Friday

25th Sep 2020

Arctic 'no sanctuary' from drilling, says EU

  • The Arctic could be ice-free in the summer by as early as 2030 (Photo: NN - norden.org)

As the Arctic ice melts, Europe would be foolish to regard the region as a sanctuary that must be protected from resource extraction, the European Commission has said. Meanwhile, both Russia and Canada are also issuing increasingly bellicose statements about their claims to the planet's northern regions.

Drilling for oil in the fragile northern environment must go ahead with European financial and political support for the sake of EU energy security, energy commissioner Andris Piebalgs declared on Friday (19 September) at a debate on the subject in Brussels.

Read and decide

Join EUobserver today

Support quality EU news

Get instant access to all articles — and 20 years of archives. 14-day free trial.

... or subscribe as a group

"You cannot say [the Arctic] is a sanctuary," said the commissioner "... otherwise, where will will we get our energy from?"

Instead, the commission "should help countries who have this resource under their jurisdiction to develop it in a sustainable way," said Mr Piebalgs, adding that for this, there needed to be "clear environmental rules and impact assessments".

While according to the historical record, there's been ice in the Arctic in the summer for at least 16 million years, scientists believe that between 2040 and 2100 the world will regularly see an ice-free Arctic Ocean during the summer months. Some scientists argue that such an event might occur by 2030.

Speaking at the same debate, organised by the Friends of Europe think-tank, Helge Lund, the CEO of Norway's StatoilHydro, the biggest offshore oil and gas company in the world, agreed, pointing out that declining fields on the Norwegian coast leave Europe with no choice.

"We are making much smaller discoveries than 10 years ago," he said. "The 'big elephants' do not exist any more on the Norwegian coast."

Mr Lund did however say that any such exploration had to have "flawless environmental behaviour," but that work would not be able to be performed without "the appropriate political framework conditions" and financial support.

Putting forward the environmentalist perspective at the debate, Stefan Singer of the Worldwide Fund for Nature (WWF), was horrified at thought of drilling when "the Arctic is dying," and called such thinking "perverse."

"The very materials you sell for profit are causing the reasons why increasingly have access [to the Arctic]," he said.

Mr Singer argued that the world was reaching "the end of easily accessible oil and gas resources, so there's a rush to the final frontiers."

His organisation wants to see "no drilling and no commercial exploitation of the Arctic."

Instead, there should be an Arctic treaty like the 1959 Antarctic Treaty that set aside the continent as a scientific preserve without recognition of national claims and banning military activity on that continent.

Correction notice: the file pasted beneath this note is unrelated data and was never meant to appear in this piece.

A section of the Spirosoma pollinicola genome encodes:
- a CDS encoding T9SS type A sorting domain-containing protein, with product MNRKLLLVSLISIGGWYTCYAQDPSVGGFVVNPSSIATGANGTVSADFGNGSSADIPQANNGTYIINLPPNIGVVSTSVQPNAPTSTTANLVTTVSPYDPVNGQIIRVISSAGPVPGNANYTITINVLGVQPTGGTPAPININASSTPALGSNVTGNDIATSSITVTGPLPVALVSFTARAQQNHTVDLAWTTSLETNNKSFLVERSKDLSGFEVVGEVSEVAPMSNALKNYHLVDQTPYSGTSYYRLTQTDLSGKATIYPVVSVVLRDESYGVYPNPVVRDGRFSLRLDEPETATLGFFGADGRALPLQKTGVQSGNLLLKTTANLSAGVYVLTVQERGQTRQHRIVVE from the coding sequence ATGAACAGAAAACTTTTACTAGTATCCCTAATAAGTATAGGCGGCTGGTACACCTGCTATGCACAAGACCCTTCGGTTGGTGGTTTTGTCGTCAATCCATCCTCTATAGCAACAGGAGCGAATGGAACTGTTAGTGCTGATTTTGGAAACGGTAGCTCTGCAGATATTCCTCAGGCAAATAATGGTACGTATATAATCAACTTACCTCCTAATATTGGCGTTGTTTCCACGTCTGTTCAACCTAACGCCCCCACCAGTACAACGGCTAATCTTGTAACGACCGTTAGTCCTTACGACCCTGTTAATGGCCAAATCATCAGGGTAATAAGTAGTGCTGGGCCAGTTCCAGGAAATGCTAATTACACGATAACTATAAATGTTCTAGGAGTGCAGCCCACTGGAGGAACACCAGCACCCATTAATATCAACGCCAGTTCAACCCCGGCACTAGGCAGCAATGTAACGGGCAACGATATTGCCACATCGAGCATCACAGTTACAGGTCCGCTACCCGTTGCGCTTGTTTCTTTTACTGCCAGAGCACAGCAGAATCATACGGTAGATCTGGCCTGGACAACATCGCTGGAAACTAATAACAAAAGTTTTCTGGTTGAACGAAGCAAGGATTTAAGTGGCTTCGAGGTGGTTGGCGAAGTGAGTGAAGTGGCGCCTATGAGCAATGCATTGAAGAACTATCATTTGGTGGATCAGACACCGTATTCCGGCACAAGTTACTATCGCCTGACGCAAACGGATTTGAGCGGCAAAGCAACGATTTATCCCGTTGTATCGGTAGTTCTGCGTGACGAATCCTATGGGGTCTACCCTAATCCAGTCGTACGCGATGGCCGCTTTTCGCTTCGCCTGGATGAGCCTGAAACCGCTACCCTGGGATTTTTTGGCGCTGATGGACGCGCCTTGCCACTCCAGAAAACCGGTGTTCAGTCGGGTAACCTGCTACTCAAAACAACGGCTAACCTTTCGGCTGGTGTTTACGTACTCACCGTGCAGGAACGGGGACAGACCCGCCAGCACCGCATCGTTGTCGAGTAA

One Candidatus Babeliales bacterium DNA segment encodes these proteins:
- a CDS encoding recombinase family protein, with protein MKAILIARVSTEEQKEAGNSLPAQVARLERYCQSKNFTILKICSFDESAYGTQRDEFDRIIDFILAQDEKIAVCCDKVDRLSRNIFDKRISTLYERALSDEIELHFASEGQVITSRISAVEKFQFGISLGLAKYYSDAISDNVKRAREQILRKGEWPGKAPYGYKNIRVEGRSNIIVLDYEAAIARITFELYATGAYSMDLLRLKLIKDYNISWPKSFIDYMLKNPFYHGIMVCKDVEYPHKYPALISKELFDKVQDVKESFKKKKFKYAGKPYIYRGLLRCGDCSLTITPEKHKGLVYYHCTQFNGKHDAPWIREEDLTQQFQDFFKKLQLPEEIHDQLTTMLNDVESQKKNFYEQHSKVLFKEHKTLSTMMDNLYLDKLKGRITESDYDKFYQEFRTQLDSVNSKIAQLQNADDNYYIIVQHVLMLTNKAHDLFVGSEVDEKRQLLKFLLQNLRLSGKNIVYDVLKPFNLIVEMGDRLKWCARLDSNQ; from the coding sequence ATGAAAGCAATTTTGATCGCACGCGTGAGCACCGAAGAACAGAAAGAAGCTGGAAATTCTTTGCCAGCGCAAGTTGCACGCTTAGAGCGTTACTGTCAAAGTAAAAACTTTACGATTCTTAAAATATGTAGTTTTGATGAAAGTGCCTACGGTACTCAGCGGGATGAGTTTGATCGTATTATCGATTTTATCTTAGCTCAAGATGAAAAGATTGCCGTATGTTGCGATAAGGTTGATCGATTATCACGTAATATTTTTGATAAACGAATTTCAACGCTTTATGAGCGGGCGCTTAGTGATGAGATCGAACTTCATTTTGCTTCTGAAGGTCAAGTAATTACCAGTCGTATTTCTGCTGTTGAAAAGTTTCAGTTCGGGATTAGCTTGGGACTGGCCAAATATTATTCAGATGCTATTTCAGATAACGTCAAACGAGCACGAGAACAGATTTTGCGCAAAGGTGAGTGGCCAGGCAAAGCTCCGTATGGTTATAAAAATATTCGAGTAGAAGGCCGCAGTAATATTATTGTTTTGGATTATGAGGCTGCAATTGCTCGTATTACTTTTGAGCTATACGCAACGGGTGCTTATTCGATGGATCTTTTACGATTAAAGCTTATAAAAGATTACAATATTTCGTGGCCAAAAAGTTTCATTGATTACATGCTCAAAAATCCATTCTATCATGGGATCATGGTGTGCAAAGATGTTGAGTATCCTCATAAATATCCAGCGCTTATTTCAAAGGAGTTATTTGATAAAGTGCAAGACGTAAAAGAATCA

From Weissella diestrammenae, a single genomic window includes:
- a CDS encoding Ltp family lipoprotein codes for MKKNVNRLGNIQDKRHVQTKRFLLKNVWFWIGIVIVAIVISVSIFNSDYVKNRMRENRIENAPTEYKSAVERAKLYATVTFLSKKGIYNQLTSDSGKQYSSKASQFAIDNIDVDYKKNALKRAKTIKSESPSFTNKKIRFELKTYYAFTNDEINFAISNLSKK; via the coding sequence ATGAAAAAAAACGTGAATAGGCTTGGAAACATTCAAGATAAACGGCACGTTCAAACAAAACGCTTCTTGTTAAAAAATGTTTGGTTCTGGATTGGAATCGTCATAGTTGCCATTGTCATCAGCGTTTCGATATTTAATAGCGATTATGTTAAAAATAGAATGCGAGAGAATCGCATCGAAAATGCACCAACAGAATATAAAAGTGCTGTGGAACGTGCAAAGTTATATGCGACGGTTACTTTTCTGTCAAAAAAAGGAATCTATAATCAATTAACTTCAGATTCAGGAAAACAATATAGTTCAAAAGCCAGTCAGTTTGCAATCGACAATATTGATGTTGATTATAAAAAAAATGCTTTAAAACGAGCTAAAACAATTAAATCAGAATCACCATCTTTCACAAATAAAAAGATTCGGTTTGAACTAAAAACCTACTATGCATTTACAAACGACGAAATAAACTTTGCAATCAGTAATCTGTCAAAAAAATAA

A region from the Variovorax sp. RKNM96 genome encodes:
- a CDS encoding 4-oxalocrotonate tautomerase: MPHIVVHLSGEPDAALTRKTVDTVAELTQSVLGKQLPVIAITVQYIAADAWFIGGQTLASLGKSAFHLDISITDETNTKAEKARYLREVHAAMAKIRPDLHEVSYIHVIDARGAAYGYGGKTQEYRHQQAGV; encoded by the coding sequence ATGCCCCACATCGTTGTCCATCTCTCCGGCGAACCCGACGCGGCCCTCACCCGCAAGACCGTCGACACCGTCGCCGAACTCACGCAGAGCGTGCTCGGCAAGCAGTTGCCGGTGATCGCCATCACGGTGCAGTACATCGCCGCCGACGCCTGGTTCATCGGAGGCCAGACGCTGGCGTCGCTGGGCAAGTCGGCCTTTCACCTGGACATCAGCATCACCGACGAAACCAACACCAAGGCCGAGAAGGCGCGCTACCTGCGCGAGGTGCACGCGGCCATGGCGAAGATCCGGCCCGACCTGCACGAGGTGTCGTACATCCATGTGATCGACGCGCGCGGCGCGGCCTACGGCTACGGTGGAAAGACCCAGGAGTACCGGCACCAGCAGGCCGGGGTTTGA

However, warned Mr Singer: "The treaty protecting the Antarctic is running out, and we will see a rush to exploit the Antarctic too."

The melting ice cap is pushing Arctic issues up the Brussels policy agenda.

Earlier this month, the EU's fisheries and maritime affairs commissioner, Joe Borg told a meeting of the Nordic Council - which brings together Nordic countries, both members and non-members of the 27-country bloc that the receding ice brings "a first time opportunity" to exploit new transport routes and "draw upon the wealth of untapped natural resources in the Arctic."

Military questions

While the commercial side of the debate over the race for the Arctic rages, the military question is never far away.

In Spring, the commission together with the EU's chief diplomat, Javier Solana, published a seven-page paper that mapped out the latest thinking from Brussels on the security implications of climate change.

The document underlined the risks and opportunities presented by the melting Arctic, alongside concerns about increased numbers of migrants, territorial disputes, water shortages in Israel and decreases in crop yields in the broader Middle East, and argued that the EU should boost its civil and military capacities to respond to "serious security risks" resulting from catastrophic climate change.

In August last year, a Russian submarine planted a flag on the Arctic sea floor underneath the North Pole, while on Wednesday (17 September), during a meeting of the country's security council, President Dmitry Medvedev set in motion plans to claim part of the Arctic shelf as national territory.

The move will "turn the Arctic into Russia's resource base of the 21st century," he said at the meeting.